Daily Briefing

Ten Things You Need to Know Today: 19 December 2021

The Week’s daily digest of the news agenda, published at 8am

1

Lord Frost quits the government

Brexit minister Lord Frost has resigned from the government, saying he had “concerns about the current direction of travel”. In a letter, he spoke of his desire to see a “low-tax” economy and said he hoped the government would “not be tempted by the kind of coercive measures we have seen elsewhere”. The Observer said the “shock departure” represents “another dangerous moment” for Boris Johnson and is “another sign of the major fissures opening up within the Tory party”.

2

Scientists warn of two million daily infections

Government scientists said there could be two million daily infections by the end of the month if new restrictions are not brought in immediately. The government’s SPI-M-O group of scientists, which reports to Sage, also warned that, based on their modelling, hospitalisations could peak between 3,000 and 10,000 a day and deaths at between 600 and 6,000 a day. A major incident was declared in London as a further 90,418 daily Covid cases were reported across the UK on Saturday.

 

3

Man beaten to death at Sikh shrine

Police in the Indian city of Amritsar say a man suspected of trying to commit a sacrilegious act at Sikhism’s holiest site has been beaten to death. During a prayer service at the Golden Temple on Saturday a man allegedly barged into the inner sanctum, where Sikhism’s holy book, the Guru Granth Sahib, is kept. Earlier this week, another man was apprehended for allegedly throwing another holy book, the Gutka Sahib, into a man-made pool surrounding the temple.

4

Maxwell will appeal if convicted

Ghislaine Maxwell is expected to launch an appeal if she is convicted of charges linked to child sex trafficking. The Sunday Times said her team would argue that her “torturous” remand conditions have made it impossible for her to properly defend herself. Jurors at her trial in New York could reach a verdict before Christmas Day, when the British socialite turns 60. If she is found guilty, Maxwell could be jailed for almost 80 years.

5

Clashes at anti-lockdown rally

Thousands of people marched through London yesterday to voice their anger over the latest Covid restrictions. Demonstrators shouted “shame on you” as they clashed with police - with some officers suffering minor injuries while escorting a police motorcyclist through the area. A group also attacked a shop in Regent Street, abusing customers and throwing eggs at the building, before police intervened. The “Freedom Rally” was held in opposition to vaccine passports and other virus rules.

6

Dutch impose Europe’s strictest lockdown

The Netherlands has entered a tight lockdown over Christmas. As concerns grow over the Omicron variant, non-essential shops, bars, gyms, hairdressers and other public venues are closed until at least 14 January. Meanwhile, two guests per household will be allowed - four over the holidays. Prime Minister Mark Rutte said the restrictions were “unavoidable”. Although several European countries have been tightening restrictions, the new rules in the Netherlands are the strictest to have been announced in the latest wave.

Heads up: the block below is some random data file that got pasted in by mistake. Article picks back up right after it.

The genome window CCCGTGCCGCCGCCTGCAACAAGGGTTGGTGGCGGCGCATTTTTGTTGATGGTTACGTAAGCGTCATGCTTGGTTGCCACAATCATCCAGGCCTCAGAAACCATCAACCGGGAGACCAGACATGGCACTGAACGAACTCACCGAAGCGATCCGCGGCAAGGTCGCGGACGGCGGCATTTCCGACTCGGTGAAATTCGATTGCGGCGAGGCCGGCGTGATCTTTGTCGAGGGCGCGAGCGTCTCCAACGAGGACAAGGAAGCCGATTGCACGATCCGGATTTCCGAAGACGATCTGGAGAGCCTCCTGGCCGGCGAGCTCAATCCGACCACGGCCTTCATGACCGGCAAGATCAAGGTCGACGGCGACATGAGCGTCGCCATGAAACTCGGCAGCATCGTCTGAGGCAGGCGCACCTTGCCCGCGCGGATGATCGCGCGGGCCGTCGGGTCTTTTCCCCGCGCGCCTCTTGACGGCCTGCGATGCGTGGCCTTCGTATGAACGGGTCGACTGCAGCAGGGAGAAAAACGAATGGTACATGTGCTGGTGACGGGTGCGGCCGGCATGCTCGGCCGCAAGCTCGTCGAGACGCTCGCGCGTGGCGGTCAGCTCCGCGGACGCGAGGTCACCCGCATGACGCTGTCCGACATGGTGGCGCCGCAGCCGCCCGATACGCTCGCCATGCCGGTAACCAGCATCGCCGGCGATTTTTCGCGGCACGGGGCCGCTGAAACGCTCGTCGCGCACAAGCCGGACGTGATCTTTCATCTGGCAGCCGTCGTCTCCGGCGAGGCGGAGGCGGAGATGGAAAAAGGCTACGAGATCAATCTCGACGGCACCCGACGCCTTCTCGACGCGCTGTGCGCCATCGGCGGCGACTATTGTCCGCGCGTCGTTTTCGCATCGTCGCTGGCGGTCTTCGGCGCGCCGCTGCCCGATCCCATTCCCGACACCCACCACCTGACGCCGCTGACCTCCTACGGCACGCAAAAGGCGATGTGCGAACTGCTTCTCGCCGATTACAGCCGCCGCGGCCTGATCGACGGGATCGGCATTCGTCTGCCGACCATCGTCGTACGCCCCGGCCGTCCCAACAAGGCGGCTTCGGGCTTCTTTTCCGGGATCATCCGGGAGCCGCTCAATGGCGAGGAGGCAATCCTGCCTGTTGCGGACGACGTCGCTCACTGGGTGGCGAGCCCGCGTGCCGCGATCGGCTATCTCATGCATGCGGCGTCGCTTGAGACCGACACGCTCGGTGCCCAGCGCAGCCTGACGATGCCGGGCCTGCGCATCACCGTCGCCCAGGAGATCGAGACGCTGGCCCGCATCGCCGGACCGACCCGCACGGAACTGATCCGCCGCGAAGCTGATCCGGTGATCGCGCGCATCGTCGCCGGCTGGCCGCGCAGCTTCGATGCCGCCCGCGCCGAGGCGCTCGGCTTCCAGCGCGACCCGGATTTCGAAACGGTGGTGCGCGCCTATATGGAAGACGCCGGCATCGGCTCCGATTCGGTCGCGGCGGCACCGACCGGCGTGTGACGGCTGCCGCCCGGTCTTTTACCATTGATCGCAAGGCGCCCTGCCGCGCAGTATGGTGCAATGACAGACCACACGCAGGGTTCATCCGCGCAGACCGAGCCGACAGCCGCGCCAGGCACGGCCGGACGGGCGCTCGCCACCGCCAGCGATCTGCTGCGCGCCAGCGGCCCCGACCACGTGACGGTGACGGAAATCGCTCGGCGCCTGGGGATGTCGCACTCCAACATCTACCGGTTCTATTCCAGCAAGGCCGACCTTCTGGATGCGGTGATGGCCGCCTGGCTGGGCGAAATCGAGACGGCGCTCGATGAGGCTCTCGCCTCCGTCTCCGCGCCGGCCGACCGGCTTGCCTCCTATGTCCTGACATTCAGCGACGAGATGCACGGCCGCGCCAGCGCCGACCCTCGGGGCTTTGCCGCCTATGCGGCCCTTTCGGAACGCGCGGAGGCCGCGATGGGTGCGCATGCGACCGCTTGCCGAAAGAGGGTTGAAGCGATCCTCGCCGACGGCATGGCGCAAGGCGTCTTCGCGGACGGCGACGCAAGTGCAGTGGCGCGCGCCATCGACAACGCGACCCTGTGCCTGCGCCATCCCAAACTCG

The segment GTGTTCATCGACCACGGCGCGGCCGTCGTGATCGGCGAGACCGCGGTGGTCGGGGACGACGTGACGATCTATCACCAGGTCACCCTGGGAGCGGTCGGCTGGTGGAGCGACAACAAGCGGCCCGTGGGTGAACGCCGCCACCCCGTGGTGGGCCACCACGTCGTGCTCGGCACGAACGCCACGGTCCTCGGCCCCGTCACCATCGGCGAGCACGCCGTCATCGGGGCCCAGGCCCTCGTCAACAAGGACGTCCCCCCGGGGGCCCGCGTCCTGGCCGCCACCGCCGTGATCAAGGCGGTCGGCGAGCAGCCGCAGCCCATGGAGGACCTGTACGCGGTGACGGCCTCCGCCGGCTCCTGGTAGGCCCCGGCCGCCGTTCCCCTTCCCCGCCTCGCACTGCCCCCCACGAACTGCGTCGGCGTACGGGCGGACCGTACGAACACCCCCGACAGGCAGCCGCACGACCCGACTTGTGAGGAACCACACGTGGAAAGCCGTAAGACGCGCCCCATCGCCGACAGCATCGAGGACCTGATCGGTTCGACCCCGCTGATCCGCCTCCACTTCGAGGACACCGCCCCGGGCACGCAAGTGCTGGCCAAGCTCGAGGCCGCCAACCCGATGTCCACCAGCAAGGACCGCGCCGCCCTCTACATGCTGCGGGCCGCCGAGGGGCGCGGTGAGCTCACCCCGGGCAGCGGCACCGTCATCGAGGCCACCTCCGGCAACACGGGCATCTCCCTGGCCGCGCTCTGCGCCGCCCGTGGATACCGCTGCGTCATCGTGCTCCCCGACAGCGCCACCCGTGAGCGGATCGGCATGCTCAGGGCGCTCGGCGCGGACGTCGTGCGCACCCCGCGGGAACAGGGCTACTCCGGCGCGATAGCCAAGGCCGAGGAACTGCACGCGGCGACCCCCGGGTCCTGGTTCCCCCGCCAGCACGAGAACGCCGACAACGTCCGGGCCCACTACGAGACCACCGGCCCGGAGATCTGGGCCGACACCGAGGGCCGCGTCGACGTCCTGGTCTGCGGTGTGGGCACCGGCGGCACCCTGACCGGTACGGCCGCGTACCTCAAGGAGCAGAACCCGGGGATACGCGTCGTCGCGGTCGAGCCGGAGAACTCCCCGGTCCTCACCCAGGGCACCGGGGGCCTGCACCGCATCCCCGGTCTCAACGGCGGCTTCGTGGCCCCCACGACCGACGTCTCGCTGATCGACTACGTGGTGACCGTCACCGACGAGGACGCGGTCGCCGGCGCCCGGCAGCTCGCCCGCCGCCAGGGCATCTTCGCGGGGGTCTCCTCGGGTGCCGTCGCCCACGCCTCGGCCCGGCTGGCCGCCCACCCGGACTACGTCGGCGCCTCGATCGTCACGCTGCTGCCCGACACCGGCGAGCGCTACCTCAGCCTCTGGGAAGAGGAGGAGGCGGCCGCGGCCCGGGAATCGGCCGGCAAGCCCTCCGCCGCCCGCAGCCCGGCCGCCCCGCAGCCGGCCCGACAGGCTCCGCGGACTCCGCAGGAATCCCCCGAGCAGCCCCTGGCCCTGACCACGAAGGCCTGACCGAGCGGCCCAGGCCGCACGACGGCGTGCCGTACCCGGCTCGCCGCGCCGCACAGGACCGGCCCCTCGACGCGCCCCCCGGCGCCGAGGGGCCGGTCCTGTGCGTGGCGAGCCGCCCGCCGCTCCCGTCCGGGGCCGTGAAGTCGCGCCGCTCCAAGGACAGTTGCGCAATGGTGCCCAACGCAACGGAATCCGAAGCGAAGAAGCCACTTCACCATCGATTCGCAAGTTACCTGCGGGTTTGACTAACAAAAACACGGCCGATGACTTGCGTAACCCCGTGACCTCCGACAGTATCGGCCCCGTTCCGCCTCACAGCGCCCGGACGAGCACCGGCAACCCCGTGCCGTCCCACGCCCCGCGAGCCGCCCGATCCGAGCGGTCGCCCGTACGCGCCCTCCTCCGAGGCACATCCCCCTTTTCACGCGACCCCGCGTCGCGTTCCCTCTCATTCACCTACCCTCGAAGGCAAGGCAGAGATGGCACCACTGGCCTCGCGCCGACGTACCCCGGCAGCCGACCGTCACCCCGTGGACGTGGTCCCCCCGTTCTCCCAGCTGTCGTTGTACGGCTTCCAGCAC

7

Children face ‘most dangerous Xmas’

The NSPCC has warned that many children are facing their “most dangerous Christmas yet” as on-going effects of the pandemic heighten internal family tensions.  The charity said a “toxic cocktail” of accumulating financial pressures, disrupted festive plans and strained relationships threatened to create unsafe environments for some children and young people. A spokesman urged people to contact the authorities if they are concerned about a child’s safety. “We are saying please speak up or speak out – don’t wait,” they said.

8

Warning over Christian safety in Holy Land

Church leaders in Jerusalem have raised an “unprecedented and urgent alarm call” over Christian’s safety in the Holy Land, said Justin Welby, Archbishop of Canterbury and Hosam Naoum, Anglican Archbishop in Jerusalem. Christians throughout the Holy Land had become the target of frequent and sustained attacks by fringe radical groups, said the two archbishops. The growth of Israeli settler communities and travel restrictions brought about by the separation wall have deepened the isolation of Christian villages, they said, writing in The Sunday Times.

9

Covid patients to be treated at home

Thousands of Covid patients will be treated in their own homes in an expansion of “virtual wards,” reported The Sunday Times. Plans have been passed to treat 15% of Covid patients at home, with remote monitoring of their oxygen levels, as professor Stephen Powis, NHS England’s medical director, said the health service was on a “war footing”. It is hoped the move would mean the NHS has more beds free for patients otherwise waiting in ambulances and on trolleys in A&E.

10

Arrest after woman thumps Andrew’s car

A woman was arrested after banging on the Duke of York’s car window and shouting at him. On Friday, Prince Andrew was taking his regular short route from his Royal Lodge home on the Windsor estate to Windsor Castle, where he goes riding. As he paused at a crossroads, the woman started thumping on the window of his Range Rover and repeatedly shouting his name. Police said a 50-year-old woman was arrested and remains in custody.

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